Like Divine, Busch is a product of the campy cult drag scene and while he does do some roles as men who dress as women, he's best known for "Die Mommie Die" (2003), in which he reprises his stage role (which he also wrote) as lounge singer Angela Arden. Earlier he appeared in the 2000 adaptation of his play "Psycho Beach Party," though his original part was given to an actress (Lauren Ambrose) and he took on the role of a female police detective.This time it's for her:
Jack Plotnick, Clinton Leupp and Jeffery Roberson
It's unfortuante that while some other more famous actors are getting their own entry in this list, these three are lumped together. But their portrayals, respectively, as Evie, Coco and Varla in "Girls Will Be Girls" (2003) go hand in hand in hand. So much that they've shared both Best Actor and Best Actress honors at different film fests. A five-episode web series followed the film and there's finally a Kickstarter-funded sequel on the way soon. Even though this video, of the episode "Girl Stalk, Part 1," isn't from the movie, it's the best quality look at the trio:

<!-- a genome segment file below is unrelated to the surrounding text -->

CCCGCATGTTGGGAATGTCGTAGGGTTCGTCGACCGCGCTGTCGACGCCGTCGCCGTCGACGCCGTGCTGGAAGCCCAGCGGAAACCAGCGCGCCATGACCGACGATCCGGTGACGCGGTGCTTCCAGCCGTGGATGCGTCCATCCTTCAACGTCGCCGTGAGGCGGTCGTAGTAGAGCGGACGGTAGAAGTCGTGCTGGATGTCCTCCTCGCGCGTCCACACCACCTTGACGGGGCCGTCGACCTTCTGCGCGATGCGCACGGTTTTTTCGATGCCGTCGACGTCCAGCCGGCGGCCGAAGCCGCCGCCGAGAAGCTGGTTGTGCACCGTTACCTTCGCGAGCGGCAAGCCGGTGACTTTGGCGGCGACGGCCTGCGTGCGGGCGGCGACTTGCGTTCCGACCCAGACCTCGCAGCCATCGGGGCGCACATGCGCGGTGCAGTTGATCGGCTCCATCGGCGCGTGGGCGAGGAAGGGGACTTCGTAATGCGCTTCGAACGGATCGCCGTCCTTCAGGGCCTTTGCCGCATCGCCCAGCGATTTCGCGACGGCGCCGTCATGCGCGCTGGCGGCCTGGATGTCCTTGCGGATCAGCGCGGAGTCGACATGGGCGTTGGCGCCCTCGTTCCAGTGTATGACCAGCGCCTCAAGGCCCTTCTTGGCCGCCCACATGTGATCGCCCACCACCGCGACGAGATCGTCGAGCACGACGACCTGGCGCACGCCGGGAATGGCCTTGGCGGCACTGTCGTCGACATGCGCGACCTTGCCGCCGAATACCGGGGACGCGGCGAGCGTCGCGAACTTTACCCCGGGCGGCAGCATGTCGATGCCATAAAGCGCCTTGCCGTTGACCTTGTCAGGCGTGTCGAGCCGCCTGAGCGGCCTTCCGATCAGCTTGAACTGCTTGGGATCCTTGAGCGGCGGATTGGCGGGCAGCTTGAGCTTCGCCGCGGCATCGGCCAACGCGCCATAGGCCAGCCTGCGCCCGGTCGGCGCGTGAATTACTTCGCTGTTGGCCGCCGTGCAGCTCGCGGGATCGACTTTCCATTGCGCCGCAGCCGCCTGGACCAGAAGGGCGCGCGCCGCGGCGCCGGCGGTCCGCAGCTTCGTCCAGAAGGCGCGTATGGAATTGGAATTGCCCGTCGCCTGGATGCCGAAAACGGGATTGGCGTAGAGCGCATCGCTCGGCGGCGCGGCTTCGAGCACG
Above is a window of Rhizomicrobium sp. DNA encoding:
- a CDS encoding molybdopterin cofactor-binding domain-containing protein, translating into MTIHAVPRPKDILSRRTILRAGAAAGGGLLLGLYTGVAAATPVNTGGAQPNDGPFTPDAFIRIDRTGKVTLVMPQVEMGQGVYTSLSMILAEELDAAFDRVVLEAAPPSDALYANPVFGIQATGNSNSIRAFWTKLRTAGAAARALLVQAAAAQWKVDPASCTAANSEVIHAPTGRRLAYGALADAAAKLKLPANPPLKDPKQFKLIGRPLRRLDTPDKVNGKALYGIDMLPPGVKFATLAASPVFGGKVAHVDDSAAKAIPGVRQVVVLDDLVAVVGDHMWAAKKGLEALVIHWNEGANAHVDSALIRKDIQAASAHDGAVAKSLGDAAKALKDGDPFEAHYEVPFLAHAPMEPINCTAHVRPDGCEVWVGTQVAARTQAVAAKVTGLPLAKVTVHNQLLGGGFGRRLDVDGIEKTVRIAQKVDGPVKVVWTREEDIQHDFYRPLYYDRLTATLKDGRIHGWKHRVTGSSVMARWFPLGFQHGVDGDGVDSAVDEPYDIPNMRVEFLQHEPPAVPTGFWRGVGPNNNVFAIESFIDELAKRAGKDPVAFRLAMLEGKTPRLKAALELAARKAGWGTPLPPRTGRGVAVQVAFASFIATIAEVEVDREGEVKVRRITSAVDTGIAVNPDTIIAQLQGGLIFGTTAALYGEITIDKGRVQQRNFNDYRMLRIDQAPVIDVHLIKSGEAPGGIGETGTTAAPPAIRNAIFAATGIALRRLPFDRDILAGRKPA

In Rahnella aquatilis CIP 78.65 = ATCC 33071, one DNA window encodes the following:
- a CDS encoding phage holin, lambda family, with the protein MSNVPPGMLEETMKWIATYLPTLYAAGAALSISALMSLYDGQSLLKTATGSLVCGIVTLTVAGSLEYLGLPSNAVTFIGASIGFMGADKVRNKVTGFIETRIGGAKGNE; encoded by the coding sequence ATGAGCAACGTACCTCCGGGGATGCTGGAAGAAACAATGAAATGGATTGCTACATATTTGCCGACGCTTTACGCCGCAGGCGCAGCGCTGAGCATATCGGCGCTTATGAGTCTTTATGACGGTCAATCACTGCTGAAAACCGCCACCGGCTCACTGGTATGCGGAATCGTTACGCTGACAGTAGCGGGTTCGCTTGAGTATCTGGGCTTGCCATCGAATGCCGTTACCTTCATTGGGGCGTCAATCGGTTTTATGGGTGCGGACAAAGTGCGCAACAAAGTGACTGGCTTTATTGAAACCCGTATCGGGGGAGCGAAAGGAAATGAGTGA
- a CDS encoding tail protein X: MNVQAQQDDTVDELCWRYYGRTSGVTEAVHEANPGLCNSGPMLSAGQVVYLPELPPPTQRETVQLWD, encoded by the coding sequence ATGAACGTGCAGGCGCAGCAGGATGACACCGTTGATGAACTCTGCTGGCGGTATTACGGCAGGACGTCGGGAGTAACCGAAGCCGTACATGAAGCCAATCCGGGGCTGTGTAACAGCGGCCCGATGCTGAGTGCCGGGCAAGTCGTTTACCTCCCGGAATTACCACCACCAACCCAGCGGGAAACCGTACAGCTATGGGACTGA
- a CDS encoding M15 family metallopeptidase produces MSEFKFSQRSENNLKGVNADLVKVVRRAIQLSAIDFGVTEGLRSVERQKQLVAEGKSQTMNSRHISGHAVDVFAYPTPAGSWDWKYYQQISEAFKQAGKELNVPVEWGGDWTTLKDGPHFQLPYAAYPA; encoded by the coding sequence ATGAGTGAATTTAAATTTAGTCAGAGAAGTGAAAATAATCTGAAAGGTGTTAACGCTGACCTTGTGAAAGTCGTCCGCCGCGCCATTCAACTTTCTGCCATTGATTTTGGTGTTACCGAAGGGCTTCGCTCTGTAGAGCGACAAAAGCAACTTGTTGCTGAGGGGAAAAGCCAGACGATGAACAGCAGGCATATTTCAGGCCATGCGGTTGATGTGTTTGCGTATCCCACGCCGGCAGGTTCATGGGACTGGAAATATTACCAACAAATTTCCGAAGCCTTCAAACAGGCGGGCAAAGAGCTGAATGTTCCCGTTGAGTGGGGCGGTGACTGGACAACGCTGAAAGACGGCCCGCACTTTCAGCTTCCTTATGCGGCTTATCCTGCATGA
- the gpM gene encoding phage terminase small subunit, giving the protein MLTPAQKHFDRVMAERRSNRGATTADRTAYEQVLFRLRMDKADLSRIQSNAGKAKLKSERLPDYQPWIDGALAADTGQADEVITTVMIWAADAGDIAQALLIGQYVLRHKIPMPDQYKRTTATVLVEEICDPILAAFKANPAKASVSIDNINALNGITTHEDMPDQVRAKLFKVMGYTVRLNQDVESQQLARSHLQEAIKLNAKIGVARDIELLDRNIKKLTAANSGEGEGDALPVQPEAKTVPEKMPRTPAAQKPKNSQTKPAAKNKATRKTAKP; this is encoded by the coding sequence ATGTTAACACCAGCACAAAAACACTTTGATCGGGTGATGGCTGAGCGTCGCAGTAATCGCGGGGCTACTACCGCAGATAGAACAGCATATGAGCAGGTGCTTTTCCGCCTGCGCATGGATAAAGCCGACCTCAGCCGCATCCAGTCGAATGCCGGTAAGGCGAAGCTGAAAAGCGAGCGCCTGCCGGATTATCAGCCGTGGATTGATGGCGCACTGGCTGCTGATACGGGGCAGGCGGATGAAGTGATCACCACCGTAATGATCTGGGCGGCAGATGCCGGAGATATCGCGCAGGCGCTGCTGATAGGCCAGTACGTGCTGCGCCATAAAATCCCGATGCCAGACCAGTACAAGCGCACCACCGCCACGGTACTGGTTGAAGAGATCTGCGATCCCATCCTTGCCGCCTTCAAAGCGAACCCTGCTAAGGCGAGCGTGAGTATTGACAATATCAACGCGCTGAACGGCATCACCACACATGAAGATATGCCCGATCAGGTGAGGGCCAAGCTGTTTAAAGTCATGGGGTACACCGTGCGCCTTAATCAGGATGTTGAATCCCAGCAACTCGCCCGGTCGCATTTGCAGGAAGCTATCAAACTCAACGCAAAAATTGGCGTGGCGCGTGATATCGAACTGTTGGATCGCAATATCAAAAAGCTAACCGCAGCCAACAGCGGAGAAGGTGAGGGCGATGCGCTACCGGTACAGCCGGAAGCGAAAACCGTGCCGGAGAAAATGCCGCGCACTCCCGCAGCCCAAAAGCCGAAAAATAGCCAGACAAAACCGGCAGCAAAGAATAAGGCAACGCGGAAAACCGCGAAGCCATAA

Doubtfully conscious, Perry's own evolution from playing women on the stage and then film (starting with 2005's "Diary of a Mad Black Woman") recalls the career of Beery. Eventually there will probably be as many feature films involving Mabel 'Madea' Simmons as there were shorts about Sweedie. But will Perry ever get an Oscar for a boxing movie? Oh darn, I've now given him an idea for "Madea's Knock Out." I'm not sure what this clip is from, but it's the only good clip I could find without an ad before it: